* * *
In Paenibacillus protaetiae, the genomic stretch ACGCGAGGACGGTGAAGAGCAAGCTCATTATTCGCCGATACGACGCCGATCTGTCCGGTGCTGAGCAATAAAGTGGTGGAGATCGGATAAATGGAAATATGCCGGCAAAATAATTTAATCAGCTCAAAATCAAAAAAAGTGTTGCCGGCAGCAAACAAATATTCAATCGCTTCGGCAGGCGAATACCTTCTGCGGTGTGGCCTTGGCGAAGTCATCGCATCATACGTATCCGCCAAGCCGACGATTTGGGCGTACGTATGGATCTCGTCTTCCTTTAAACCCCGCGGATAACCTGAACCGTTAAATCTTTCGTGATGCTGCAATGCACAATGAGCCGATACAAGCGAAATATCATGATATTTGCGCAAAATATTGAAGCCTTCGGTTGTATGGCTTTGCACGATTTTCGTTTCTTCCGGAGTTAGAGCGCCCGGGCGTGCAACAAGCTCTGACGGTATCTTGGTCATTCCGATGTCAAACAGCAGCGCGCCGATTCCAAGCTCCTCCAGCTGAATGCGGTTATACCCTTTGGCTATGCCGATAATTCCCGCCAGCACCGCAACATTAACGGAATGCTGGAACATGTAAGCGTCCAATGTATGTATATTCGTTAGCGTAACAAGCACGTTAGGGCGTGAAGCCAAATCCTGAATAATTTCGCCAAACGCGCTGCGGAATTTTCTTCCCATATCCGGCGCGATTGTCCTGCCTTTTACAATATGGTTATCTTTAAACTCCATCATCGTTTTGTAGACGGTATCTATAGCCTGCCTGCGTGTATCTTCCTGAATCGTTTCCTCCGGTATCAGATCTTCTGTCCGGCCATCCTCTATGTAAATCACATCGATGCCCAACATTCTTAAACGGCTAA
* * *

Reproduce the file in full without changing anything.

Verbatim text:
In Paenibacillus protaetiae, the genomic stretch ACGCGAGGACGGTGAAGAGCAAGCTCATTATTCGCCGATACGACGCCGATCTGTCCGGTGCTGAGCAATAAAGTGGTGGAGATCGGATAAATGGAAATATGCCGGCAAAATAATTTAATCAGCTCAAAATCAAAAAAAGTGTTGCCGGCAGCAAACAAATATTCAATCGCTTCGGCAGGCGAATACCTTCTGCGGTGTGGCCTTGGCGAAGTCATCGCATCATACGTATCCGCCAAGCCGACGATTTGGGCGTACGTATGGATCTCGTCTTCCTTTAAACCCCGCGGATAACCTGAACCGTTAAATCTTTCGTGATGCTGCAATGCACAATGAGCCGATACAAGCGAAATATCATGATATTTGCGCAAAATATTGAAGCCTTCGGTTGTATGGCTTTGCACGATTTTCGTTTCTTCCGGAGTTAGAGCGCCCGGGCGTGCAACAAGCTCTGACGGTATCTTGGTCATTCCGATGTCAAACAGCAGCGCGCCGATTCCAAGCTCCTCCAGCTGAATGCGGTTATACCCTTTGGCTATGCCGATAATTCCCGCCAGCACCGCAACATTAACGGAATGCTGGAACATGTAAGCGTCCAATGTATGTATATTCGTTAGCGTAACAAGCACGTTAGGGCGTGAAGCCAAATCCTGAATAATTTCGCCAAACGCGCTGCGGAATTTTCTTCCCATATCCGGCGCGATTGTCCTGCCTTTTACAATATGGTTATCTTTAAACTCCATCATCGTTTTGTAGACGGTATCTATAGCCTGCCTGCGTGTATCTTCCTGAATCGTTTCCTCCGGTATCAGATCTTCTGTCCGGCCATCCTCTATGTAAATCACATCGATGCCCAACATTCTTAAACGGCTAA